Seasonal Cooking with Rita Calvert~The Local Cook 

As you visit the exhibit showcasing our food culture over the last five decades, it’s most interesting to see how quickly old styles make quick turn-arounds. On a momentary side trip, let’s look at some food culture changes taking place now in the US. One huge new direction is gluten-free baked goods. It turns out it’s not that difficult to put to put together the ingredients yourself with a combination of rice flours, cornstarch, cornmeal and even bean flours available. In the near future I’ll be sharing some incredible recipes for gluten-free goodies.

Another big push is to forego the sugar and I applaud this one. One of the most unique products I’ve heard of is the Numi line of teas which according to the Winter Fancy Food Show in San Francisco, is now selling savory teas. Tomato mint, beet cabbage, broccoli cilantro, spinach chive, fennel spice and carrot curry are the new varieties which fall between a GMO-FREE tea and a light broth. 

 Veggies are HUGE as they should be, however, the Crispy Carrot Chocolate Bar with orange powder and bits of dehydrated carrots macerated in orange juice makes us scratch our head! 


Julia's authentic kitchen transported in exact placement to the Smithsonian.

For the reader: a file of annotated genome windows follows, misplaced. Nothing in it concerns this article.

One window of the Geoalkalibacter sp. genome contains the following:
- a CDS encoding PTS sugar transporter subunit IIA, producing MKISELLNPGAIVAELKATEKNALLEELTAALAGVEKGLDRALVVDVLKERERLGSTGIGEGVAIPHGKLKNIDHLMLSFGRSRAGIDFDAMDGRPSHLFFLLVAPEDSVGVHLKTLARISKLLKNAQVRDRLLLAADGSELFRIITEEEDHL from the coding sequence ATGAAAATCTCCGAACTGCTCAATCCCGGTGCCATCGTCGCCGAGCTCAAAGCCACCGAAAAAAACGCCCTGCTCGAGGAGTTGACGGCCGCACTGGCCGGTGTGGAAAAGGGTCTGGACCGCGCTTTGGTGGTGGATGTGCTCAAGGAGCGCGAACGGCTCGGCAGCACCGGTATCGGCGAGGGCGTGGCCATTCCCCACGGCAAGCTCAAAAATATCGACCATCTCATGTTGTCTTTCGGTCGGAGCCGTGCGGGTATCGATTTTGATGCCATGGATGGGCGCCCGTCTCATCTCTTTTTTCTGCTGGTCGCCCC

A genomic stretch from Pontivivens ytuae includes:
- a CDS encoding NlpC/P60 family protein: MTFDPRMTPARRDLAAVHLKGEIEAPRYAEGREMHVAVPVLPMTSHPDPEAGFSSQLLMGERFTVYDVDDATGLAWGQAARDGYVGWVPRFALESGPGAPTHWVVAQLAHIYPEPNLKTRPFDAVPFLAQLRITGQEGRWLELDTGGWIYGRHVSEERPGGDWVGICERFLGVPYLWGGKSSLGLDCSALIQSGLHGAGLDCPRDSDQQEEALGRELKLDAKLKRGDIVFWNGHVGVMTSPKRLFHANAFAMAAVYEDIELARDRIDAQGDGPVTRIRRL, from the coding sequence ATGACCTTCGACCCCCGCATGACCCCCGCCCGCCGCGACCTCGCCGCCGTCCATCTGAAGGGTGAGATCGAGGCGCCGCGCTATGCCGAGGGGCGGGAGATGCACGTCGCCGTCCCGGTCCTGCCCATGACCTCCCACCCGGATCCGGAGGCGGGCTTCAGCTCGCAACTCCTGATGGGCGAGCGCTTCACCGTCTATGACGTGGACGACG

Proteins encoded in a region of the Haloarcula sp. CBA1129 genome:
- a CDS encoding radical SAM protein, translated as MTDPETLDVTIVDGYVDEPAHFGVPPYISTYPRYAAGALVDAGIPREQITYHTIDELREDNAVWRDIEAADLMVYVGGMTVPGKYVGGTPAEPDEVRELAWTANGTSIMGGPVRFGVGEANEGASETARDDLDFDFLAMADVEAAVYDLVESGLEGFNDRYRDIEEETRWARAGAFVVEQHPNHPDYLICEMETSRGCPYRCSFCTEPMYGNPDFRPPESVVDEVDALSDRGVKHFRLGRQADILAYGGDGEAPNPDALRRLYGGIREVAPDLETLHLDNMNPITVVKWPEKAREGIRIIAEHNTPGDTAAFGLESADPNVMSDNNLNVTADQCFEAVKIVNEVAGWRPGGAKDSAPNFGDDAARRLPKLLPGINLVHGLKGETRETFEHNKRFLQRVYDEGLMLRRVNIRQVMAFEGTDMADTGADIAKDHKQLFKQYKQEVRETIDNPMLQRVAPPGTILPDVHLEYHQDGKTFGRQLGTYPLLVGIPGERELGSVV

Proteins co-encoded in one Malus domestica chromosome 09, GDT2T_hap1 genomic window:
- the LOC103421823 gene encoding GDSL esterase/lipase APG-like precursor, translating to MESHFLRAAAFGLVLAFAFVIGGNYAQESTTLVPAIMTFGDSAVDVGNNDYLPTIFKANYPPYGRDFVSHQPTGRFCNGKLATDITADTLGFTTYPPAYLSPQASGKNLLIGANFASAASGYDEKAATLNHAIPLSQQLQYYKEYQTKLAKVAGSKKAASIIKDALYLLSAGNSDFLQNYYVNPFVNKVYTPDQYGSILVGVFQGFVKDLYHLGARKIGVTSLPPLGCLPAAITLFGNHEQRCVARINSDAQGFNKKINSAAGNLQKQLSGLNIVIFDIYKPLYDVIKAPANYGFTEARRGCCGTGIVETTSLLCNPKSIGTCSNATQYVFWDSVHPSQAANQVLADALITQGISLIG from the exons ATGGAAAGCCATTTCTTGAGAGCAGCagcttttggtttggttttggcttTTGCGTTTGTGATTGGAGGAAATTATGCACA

On to the Smithsonian American History Museum 


Remember when this was the hottest, healthiest thing going? Who knew?


In the words of the Smithsonian, whether convenient, fast, organic, processed, gourmet, ethnic, or local, the foods available to Americans have never been more plentiful and diverse, or more ripe for discussion. Coupled with big changes in who does the cooking, where meals are consumed, and what we know (or think we know) about what’s good for us, the story of Americans and food in the last half of the 20th century is about much more than what’s for dinner.

The center of the exhibit was Julia Child and her authentic kitchen (save the floor), complete in detail and arrangement to the real thing in MA.

 Julia Child’s KitchenOne of the Smithsonian’s most popular artifacts, the kitchen contains the tools, equipment, and furnishings arranged exactly as they were when Julia donated it to the museum. She was an important force who changed the way many Americans think about and prepare food; she inspired many cooks to venture into unfamiliar cuisines and encouraged them to enjoy cooking and to share the pleasures of the table.


Culinary equipment one can't live without!


One Big Table: The Cultural Exchange



Now enters the "touchy, feely" side of the food scene.


This is by no means all of the exhibit, just some highlights. Don't miss the American wine scene, banishing that loaf of bread and iceberg lettuce-the head that swept across our country!

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